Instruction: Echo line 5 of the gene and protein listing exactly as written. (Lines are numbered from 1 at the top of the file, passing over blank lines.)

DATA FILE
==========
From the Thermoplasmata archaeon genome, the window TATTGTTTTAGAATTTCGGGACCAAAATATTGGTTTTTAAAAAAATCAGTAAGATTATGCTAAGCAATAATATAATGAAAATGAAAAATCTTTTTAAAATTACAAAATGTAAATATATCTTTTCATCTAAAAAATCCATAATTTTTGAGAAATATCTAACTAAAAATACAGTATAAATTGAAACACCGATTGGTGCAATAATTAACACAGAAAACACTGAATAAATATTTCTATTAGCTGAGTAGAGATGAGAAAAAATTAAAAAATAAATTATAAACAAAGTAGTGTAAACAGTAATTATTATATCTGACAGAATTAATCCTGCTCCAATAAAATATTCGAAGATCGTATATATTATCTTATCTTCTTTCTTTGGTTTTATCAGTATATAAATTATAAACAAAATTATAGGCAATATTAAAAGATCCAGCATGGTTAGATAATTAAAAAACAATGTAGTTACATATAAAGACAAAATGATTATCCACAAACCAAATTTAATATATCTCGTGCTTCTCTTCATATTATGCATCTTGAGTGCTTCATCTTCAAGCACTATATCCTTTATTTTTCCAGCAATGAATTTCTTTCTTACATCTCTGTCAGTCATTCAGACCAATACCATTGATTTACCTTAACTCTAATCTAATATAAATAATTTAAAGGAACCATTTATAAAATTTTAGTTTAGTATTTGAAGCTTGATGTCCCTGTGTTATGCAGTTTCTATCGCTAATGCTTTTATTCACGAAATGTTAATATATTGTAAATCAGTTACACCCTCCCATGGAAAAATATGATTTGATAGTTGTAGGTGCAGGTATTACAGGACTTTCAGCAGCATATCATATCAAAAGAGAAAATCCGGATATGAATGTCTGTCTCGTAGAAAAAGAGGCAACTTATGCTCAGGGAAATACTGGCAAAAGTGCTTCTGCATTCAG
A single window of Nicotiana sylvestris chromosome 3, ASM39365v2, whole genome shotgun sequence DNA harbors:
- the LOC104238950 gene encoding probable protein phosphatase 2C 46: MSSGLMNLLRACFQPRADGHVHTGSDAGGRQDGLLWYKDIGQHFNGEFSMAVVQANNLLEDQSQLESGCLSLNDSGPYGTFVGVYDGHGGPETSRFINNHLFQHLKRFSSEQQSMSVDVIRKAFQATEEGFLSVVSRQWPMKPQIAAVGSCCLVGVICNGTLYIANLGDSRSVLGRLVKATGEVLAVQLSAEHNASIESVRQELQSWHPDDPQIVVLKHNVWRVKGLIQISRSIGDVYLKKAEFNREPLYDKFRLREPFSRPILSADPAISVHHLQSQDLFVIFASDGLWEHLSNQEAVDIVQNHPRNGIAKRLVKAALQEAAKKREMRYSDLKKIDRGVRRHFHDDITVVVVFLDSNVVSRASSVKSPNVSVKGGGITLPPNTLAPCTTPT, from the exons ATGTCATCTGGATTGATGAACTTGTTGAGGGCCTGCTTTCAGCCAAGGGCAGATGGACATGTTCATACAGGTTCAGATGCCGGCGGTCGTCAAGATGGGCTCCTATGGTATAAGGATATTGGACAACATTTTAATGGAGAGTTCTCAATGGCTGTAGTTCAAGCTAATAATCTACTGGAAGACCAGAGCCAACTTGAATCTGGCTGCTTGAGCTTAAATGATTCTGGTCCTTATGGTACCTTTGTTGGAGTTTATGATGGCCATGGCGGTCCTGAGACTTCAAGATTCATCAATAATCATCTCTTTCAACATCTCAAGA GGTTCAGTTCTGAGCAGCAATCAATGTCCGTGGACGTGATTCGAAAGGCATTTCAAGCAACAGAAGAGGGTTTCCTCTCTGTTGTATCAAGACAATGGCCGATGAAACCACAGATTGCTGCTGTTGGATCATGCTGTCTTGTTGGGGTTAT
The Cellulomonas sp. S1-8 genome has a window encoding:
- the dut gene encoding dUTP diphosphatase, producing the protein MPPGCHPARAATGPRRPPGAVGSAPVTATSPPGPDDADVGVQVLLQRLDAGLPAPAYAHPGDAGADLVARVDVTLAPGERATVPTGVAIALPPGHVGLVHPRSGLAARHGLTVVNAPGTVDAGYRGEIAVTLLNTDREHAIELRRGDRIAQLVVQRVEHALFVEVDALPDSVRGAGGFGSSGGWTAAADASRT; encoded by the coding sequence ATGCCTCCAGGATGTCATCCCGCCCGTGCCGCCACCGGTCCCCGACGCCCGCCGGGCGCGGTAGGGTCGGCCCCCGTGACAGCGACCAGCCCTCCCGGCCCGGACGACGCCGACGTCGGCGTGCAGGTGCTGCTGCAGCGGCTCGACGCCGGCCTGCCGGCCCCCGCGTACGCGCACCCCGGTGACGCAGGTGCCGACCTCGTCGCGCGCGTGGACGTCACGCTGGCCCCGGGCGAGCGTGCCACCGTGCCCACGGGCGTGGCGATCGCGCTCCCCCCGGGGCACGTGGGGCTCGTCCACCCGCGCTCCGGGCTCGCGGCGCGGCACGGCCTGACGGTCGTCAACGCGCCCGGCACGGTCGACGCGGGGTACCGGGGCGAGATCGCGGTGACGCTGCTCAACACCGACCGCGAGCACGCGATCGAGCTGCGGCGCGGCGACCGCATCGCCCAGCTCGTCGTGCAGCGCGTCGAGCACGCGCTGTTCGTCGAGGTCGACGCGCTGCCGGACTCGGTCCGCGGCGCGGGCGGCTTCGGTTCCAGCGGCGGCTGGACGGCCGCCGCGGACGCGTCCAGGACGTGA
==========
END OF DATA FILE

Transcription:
- the dut gene encoding dUTP diphosphatase, producing the protein MPPGCHPARAATGPRRPPGAVGSAPVTATSPPGPDDADVGVQVLLQRLDAGLPAPAYAHPGDAGADLVARVDVTLAPGERATVPTGVAIALPPGHVGLVHPRSGLAARHGLTVVNAPGTVDAGYRGEIAVTLLNTDREHAIELRRGDRIAQLVVQRVEHALFVEVDALPDSVRGAGGFGSSGGWTAAADASRT; encoded by the coding sequence ATGCCTCCAGGATGTCATCCCGCCCGTGCCGCCACCGGTCCCCGACGCCCGCCGGGCGCGGTAGGGTCGGCCCCCGTGACAGCGACCAGCCCTCCCGGCCCGGACGACGCCGACGTCGGCGTGCAGGTGCTGCTGCAGCGGCTCGACGCCGGCCTGCCGGCCCCCGCGTACGCGCACCCCGGTGACGCAGGTGCCGACCTCGTCGCGCGCGTGGACGTCACGCTGGCCCCGGGCGAGCGTGCCACCGTGCCCACGGGCGTGGCGATCGCGCTCCCCCCGGGGCACGTGGGGCTCGTCCACCCGCGCTCCGGGCTCGCGGCGCGGCACGGCCTGACGGTCGTCAACGCGCCCGGCACGGTCGACGCGGGGTACCGGGGCGAGATCGCGGTGACGCTGCTCAACACCGACCGCGAGCACGCGATCGAGCTGCGGCGCGGCGACCGCATCGCCCAGCTCGTCGTGCAGCGCGTCGAGCACGCGCTGTTCGTCGAGGTCGACGCGCTGCCGGACTCGGTCCGCGGCGCGGGCGGCTTCGGTTCCAGCGGCGGCTGGACGGCCGCCGCGGACGCGTCCAGGACGTGA